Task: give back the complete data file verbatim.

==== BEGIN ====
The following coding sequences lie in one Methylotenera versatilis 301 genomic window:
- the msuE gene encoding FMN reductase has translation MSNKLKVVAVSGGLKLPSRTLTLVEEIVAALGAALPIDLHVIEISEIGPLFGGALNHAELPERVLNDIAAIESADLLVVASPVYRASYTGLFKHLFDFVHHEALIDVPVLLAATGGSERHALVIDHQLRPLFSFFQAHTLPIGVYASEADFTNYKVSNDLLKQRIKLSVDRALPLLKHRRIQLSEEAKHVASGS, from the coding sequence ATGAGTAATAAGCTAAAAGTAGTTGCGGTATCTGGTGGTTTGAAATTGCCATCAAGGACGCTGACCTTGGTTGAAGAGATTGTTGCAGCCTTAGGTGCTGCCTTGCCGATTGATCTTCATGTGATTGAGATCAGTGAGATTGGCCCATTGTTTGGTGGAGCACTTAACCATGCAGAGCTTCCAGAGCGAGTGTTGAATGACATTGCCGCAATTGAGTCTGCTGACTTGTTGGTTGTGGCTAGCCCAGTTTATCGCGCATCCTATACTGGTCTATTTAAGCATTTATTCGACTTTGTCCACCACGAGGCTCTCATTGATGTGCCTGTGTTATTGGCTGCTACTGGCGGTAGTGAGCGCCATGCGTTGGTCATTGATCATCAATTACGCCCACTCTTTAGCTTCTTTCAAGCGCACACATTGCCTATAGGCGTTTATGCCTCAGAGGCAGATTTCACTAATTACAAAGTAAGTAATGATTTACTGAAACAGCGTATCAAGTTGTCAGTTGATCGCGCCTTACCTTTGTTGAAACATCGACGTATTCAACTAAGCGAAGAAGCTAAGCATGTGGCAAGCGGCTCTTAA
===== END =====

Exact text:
The following coding sequences lie in one Methylotenera versatilis 301 genomic window:
- the msuE gene encoding FMN reductase has translation MSNKLKVVAVSGGLKLPSRTLTLVEEIVAALGAALPIDLHVIEISEIGPLFGGALNHAELPERVLNDIAAIESADLLVVASPVYRASYTGLFKHLFDFVHHEALIDVPVLLAATGGSERHALVIDHQLRPLFSFFQAHTLPIGVYASEADFTNYKVSNDLLKQRIKLSVDRALPLLKHRRIQLSEEAKHVASGS, from the coding sequence ATGAGTAATAAGCTAAAAGTAGTTGCGGTATCTGGTGGTTTGAAATTGCCATCAAGGACGCTGACCTTGGTTGAAGAGATTGTTGCAGCCTTAGGTGCTGCCTTGCCGATTGATCTTCATGTGATTGAGATCAGTGAGATTGGCCCATTGTTTGGTGGAGCACTTAACCATGCAGAGCTTCCAGAGCGAGTGTTGAATGACATTGCCGCAATTGAGTCTGCTGACTTGTTGGTTGTGGCTAGCCCAGTTTATCGCGCATCCTATACTGGTCTATTTAAGCATTTATTCGACTTTGTCCACCACGAGGCTCTCATTGATGTGCCTGTGTTATTGGCTGCTACTGGCGGTAGTGAGCGCCATGCGTTGGTCATTGATCATCAATTACGCCCACTCTTTAGCTTCTTTCAAGCGCACACATTGCCTATAGGCGTTTATGCCTCAGAGGCAGATTTCACTAATTACAAAGTAAGTAATGATTTACTGAAACAGCGTATCAAGTTGTCAGTTGATCGCGCCTTACCTTTGTTGAAACATCGACGTATTCAACTAAGCGAAGAAGCTAAGCATGTGGCAAGCGGCTCTTAA